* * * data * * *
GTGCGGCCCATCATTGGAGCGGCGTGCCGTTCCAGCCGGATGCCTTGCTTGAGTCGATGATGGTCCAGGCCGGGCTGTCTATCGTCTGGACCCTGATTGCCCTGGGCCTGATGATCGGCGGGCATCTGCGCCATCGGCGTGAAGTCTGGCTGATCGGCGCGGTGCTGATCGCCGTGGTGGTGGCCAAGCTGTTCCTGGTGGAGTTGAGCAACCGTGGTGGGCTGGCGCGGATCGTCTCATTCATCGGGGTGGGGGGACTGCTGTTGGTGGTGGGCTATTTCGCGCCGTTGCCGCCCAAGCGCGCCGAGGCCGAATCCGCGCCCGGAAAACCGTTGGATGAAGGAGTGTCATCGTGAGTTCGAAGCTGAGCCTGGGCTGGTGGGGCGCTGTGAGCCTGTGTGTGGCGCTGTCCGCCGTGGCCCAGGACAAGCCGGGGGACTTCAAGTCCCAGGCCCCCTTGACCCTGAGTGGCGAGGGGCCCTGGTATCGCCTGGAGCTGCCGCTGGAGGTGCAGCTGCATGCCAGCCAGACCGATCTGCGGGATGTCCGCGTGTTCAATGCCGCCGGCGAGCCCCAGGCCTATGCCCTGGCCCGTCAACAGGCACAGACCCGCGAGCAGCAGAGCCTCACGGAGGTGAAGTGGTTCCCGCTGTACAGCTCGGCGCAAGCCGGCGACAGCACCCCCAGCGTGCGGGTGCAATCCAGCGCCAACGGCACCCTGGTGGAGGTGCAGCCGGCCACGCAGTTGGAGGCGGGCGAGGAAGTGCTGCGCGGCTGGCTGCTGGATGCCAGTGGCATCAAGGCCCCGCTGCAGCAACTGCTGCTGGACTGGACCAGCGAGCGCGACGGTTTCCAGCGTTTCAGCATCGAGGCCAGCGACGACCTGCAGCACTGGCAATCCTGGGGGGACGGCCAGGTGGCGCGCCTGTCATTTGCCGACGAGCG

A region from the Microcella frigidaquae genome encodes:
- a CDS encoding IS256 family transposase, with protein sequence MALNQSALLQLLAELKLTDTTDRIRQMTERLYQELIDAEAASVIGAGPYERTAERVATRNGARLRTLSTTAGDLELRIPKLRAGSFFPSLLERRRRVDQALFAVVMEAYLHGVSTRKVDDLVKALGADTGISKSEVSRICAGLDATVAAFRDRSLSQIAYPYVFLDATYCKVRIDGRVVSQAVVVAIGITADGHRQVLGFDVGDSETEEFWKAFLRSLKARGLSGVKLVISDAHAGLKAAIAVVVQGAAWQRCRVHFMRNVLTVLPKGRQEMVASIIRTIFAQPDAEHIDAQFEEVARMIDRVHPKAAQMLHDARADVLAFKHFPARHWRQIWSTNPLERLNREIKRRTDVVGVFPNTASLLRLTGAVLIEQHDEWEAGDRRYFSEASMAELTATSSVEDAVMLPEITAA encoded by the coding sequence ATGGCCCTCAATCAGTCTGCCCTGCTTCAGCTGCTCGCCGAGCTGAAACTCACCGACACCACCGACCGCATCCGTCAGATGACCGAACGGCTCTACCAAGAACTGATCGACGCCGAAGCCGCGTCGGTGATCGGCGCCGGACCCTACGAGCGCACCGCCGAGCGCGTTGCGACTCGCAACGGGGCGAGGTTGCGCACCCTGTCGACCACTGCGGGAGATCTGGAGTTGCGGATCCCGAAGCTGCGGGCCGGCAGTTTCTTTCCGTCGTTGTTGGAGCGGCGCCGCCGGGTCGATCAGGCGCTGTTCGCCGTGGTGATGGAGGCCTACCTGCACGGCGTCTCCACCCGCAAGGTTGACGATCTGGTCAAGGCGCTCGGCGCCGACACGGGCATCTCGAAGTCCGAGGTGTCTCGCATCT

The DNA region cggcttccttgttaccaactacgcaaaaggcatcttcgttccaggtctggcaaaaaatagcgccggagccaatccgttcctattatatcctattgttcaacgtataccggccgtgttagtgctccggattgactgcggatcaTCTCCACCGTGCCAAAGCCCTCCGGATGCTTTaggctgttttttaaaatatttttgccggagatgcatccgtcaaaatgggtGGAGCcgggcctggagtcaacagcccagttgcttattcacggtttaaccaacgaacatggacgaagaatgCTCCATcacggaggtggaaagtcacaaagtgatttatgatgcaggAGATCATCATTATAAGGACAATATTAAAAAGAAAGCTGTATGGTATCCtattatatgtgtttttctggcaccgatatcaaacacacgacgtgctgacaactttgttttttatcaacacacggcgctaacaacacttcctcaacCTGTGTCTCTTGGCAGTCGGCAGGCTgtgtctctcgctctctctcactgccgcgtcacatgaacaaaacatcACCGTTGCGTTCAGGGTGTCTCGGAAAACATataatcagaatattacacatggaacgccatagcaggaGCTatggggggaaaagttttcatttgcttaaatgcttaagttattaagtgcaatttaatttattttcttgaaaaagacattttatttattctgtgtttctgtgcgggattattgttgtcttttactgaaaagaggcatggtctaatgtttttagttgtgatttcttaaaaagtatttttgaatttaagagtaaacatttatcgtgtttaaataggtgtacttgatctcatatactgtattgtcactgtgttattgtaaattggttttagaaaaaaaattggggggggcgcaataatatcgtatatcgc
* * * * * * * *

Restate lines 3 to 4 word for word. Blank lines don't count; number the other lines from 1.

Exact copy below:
- a CDS encoding IS256 family transposase, with protein sequence MALNQSALLQLLAELKLTDTTDRIRQMTERLYQELIDAEAASVIGAGPYERTAERVATRNGARLRTLSTTAGDLELRIPKLRAGSFFPSLLERRRRVDQALFAVVMEAYLHGVSTRKVDDLVKALGADTGISKSEVSRICAGLDATVAAFRDRSLSQIAYPYVFLDATYCKVRIDGRVVSQAVVVAIGITADGHRQVLGFDVGDSETEEFWKAFLRSLKARGLSGVKLVISDAHAGLKAAIAVVVQGAAWQRCRVHFMRNVLTVLPKGRQEMVASIIRTIFAQPDAEHIDAQFEEVARMIDRVHPKAAQMLHDARADVLAFKHFPARHWRQIWSTNPLERLNREIKRRTDVVGVFPNTASLLRLTGAVLIEQHDEWEAGDRRYFSEASMAELTATSSVEDAVMLPEITAA encoded by the coding sequence ATGGCCCTCAATCAGTCTGCCCTGCTTCAGCTGCTCGCCGAGCTGAAACTCACCGACACCACCGACCGCATCCGTCAGATGACCGAACGGCTCTACCAAGAACTGATCGACGCCGAAGCCGCGTCGGTGATCGGCGCCGGACCCTACGAGCGCACCGCCGAGCGCGTTGCGACTCGCAACGGGGCGAGGTTGCGCACCCTGTCGACCACTGCGGGAGATCTGGAGTTGCGGATCCCGAAGCTGCGGGCCGGCAGTTTCTTTCCGTCGTTGTTGGAGCGGCGCCGCCGGGTCGATCAGGCGCTGTTCGCCGTGGTGATGGAGGCCTACCTGCACGGCGTCTCCACCCGCAAGGTTGACGATCTGGTCAAGGCGCTCGGCGCCGACACGGGCATCTCGAAGTCCGAGGTGTCTCGCATCT

The DNA region cggcttccttgttaccaactacgcaaaaggcatcttcgttccaggtctggcaaaaaatagcgccggagccaatccgttcctattatatcctattgttcaacgtataccggccgtgttagtgctccggattgactgcggatcaTCTCCACCGTGCCAAAGCCCTCCGGATGCTTTaggctgttttttaaaatatttttgccggagatgcatccgtcaaaatgggtGGAGCcgggcctggagtcaacagcccagttgcttattcacggtttaaccaacgaacatggacgaagaatgCTCCATcacggaggtggaaagtcacaaagtgatttatgatgcaggAGATCATCATTATAAGGACAATATTAAAAAGAAAGCTGTATGGTATCCtattatatgtgtttttctggcaccgatatcaaacacacgacgtgctgacaactttgttttttatcaacacacggcgctaacaacacttcctcaacCTGTGTCTCTTGGCAGTCGGCAGGCTgtgtctctcgctctctctcactgccgcgtcacatgaacaaaacatcACCGTTGCGTTCAGGGTGTCTCGGAAAACATataatcagaatattacacatggaacgccatagcaggaGCTatggggggaaaagttttcatttgcttaaatgcttaagttattaagtgcaatttaatttattttcttgaaaaagacattttatttattctgtgtttctgtgcgggattattgttgtcttttactgaaaagaggcatggtctaatgtttttagttgtgatttcttaaaaagtatttttgaatttaagagtaaacatttatcgtgtttaaataggtgtacttgatctcatatactgtattgtcactgtgttattgtaaattggttttagaaaaaaaattggggggggcgcaataatatcgtatatcgc